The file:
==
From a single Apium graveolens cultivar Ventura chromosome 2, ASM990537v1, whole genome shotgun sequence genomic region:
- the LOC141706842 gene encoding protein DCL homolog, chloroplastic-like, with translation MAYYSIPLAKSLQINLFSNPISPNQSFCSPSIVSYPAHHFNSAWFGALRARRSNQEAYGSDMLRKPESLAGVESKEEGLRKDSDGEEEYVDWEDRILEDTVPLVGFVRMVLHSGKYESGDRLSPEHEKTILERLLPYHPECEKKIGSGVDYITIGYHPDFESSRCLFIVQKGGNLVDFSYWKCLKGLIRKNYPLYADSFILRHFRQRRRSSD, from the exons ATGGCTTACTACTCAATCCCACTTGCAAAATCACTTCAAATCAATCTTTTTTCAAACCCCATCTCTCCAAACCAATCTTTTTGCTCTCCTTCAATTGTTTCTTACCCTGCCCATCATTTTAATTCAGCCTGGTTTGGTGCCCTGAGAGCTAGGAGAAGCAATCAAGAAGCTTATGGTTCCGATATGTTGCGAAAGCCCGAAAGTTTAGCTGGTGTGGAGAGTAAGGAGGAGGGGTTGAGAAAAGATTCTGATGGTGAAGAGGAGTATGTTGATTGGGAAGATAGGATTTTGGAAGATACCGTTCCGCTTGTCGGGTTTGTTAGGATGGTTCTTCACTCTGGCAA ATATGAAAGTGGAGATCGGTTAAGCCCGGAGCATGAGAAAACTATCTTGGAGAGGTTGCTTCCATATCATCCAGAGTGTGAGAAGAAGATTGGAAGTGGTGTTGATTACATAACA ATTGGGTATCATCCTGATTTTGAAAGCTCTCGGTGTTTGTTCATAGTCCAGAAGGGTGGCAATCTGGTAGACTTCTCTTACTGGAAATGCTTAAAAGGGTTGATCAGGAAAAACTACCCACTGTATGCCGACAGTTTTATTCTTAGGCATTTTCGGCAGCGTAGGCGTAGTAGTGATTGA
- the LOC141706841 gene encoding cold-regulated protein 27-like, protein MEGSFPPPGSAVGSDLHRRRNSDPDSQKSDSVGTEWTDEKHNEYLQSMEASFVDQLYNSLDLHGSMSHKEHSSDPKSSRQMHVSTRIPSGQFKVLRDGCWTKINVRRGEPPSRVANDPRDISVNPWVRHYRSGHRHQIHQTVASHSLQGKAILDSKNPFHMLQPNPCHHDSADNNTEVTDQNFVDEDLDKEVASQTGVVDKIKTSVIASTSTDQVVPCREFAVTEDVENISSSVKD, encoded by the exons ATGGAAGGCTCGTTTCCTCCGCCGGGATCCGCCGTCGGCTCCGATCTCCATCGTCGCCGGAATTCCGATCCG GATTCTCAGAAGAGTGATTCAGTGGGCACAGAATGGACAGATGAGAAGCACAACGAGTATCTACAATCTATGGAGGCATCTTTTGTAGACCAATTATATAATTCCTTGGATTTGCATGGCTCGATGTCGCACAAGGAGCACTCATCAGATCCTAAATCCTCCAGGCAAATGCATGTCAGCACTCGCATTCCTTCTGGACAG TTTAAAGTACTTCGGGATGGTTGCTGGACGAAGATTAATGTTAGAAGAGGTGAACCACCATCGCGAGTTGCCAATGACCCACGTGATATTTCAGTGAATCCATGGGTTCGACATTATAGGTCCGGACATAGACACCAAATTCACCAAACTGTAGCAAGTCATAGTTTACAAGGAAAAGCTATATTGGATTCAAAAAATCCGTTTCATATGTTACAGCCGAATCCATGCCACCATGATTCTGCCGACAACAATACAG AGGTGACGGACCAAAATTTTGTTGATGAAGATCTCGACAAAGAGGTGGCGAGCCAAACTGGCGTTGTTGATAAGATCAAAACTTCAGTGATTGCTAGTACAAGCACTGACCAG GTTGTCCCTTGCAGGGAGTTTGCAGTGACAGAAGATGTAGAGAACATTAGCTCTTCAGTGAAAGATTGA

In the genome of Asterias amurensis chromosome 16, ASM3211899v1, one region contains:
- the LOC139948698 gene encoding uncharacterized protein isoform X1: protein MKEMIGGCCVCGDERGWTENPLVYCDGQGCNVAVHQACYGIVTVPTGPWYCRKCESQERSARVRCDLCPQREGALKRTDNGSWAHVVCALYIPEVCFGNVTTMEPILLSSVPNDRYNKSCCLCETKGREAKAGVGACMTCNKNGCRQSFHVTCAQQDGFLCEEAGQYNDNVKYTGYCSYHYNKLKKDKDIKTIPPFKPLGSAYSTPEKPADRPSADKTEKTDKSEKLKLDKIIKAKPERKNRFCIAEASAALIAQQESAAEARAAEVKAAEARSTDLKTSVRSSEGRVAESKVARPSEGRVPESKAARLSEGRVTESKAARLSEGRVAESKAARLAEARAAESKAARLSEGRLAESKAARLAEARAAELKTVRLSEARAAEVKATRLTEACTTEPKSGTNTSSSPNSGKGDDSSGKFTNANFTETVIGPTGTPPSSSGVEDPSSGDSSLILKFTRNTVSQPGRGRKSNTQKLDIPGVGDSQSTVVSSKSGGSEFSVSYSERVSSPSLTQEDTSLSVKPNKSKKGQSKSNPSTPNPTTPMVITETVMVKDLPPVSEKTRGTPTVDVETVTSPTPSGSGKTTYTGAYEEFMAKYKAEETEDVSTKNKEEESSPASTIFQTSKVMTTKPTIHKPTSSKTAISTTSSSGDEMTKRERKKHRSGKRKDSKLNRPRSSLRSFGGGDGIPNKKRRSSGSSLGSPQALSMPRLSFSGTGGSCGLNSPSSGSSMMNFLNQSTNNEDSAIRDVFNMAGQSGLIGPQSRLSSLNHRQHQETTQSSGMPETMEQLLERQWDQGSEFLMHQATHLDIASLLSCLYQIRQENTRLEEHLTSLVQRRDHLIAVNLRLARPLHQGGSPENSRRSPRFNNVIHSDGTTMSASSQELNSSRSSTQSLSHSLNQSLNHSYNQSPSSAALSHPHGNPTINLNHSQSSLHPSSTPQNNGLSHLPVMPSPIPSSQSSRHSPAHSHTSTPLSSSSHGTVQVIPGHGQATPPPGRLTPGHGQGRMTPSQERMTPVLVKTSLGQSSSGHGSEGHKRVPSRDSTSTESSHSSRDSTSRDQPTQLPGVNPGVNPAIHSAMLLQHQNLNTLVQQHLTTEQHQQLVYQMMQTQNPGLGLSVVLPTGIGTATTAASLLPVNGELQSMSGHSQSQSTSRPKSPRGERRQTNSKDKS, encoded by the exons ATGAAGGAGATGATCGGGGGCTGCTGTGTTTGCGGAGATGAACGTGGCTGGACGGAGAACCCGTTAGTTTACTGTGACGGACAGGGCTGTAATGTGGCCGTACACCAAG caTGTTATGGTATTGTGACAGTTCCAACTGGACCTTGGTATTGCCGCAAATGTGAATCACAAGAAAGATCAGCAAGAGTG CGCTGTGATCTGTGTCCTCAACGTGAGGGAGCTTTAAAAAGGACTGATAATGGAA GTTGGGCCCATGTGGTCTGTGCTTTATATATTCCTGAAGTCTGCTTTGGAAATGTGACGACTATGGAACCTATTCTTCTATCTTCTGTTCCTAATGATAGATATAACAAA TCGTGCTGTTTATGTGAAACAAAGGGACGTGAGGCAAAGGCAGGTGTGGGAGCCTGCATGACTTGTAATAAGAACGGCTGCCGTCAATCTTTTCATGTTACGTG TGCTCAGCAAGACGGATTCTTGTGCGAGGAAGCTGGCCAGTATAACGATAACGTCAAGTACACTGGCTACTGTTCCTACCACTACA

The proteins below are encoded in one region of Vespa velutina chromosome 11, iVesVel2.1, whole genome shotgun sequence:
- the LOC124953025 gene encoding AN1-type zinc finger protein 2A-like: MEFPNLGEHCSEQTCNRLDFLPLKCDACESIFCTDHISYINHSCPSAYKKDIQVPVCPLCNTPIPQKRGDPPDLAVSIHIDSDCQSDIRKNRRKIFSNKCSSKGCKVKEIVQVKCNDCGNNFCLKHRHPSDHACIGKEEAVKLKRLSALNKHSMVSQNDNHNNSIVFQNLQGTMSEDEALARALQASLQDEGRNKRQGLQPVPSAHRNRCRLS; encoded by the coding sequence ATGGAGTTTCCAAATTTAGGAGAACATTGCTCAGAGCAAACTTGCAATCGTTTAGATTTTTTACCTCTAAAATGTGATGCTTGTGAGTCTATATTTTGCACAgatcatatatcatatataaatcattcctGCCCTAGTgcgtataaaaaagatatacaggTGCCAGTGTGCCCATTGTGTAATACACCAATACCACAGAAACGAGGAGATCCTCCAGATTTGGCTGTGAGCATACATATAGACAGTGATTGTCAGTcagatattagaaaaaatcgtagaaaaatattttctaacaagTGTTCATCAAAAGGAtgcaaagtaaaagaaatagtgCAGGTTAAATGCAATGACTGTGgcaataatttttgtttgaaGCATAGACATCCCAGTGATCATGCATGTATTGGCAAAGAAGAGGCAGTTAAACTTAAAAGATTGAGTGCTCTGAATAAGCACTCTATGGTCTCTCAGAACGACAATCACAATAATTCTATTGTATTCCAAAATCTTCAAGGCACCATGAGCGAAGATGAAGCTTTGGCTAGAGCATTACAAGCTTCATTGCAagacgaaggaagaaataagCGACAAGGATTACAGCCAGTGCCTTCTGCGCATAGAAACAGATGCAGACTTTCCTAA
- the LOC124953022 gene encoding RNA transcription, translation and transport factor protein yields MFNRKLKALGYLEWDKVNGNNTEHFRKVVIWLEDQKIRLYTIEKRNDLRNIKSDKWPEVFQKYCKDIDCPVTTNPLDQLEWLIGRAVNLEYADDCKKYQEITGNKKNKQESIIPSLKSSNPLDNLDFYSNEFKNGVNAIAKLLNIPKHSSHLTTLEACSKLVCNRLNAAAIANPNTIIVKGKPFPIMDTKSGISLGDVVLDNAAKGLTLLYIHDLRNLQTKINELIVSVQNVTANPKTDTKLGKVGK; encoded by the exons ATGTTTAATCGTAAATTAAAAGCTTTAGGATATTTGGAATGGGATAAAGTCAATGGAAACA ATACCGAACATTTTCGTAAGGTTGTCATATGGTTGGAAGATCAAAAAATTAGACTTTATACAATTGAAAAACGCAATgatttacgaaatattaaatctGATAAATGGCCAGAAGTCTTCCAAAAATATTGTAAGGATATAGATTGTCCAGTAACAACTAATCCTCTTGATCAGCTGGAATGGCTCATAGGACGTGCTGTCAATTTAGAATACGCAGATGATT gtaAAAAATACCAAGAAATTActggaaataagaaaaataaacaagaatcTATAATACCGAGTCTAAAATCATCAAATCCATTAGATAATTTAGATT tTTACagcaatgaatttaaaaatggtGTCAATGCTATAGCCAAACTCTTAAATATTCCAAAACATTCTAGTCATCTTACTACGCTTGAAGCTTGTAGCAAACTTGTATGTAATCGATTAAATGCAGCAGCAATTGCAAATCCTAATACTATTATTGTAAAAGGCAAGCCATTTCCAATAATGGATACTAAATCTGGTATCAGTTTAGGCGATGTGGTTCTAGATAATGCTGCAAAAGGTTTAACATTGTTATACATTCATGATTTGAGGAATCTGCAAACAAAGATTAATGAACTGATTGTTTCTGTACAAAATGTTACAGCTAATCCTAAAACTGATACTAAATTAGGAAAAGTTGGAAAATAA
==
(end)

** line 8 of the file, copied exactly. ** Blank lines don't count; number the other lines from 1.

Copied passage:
- the LOC124953022 gene encoding RNA transcription, translation and transport factor protein yields MFNRKLKALGYLEWDKVNGNNTEHFRKVVIWLEDQKIRLYTIEKRNDLRNIKSDKWPEVFQKYCKDIDCPVTTNPLDQLEWLIGRAVNLEYADDCKKYQEITGNKKNKQESIIPSLKSSNPLDNLDFYSNEFKNGVNAIAKLLNIPKHSSHLTTLEACSKLVCNRLNAAAIANPNTIIVKGKPFPIMDTKSGISLGDVVLDNAAKGLTLLYIHDLRNLQTKINELIVSVQNVTANPKTDTKLGKVGK; encoded by the exons ATGTTTAATCGTAAATTAAAAGCTTTAGGATATTTGGAATGGGATAAAGTCAATGGAAACA ATACCGAACATTTTCGTAAGGTTGTCATATGGTTGGAAGATCAAAAAATTAGACTTTATACAATTGAAAAACGCAATgatttacgaaatattaaatctGATAAATGGCCAGAAGTCTTCCAAAAATATTGTAAGGATATAGATTGTCCAGTAACAACTAATCCTCTTGATCAGCTGGAATGGCTCATAGGACGTGCTGTCAATTTAGAATACGCAGATGATT gtaAAAAATACCAAGAAATTActggaaataagaaaaataaacaagaatcTATAATACCGAGTCTAAAATCATCAAATCCATTAGATAATTTAGATT tTTACagcaatgaatttaaaaatggtGTCAATGCTATAGCCAAACTCTTAAATATTCCAAAACATTCTAGTCATCTTACTACGCTTGAAGCTTGTAGCAAACTTGTATGTAATCGATTAAATGCAGCAGCAATTGCAAATCCTAATACTATTATTGTAAAAGGCAAGCCATTTCCAATAATGGATACTAAATCTGGTATCAGTTTAGGCGATGTGGTTCTAGATAATGCTGCAAAAGGTTTAACATTGTTATACATTCATGATTTGAGGAATCTGCAAACAAAGATTAATGAACTGATTGTTTCTGTACAAAATGTTACAGCTAATCCTAAAACTGATACTAAATTAGGAAAAGTTGGAAAATAA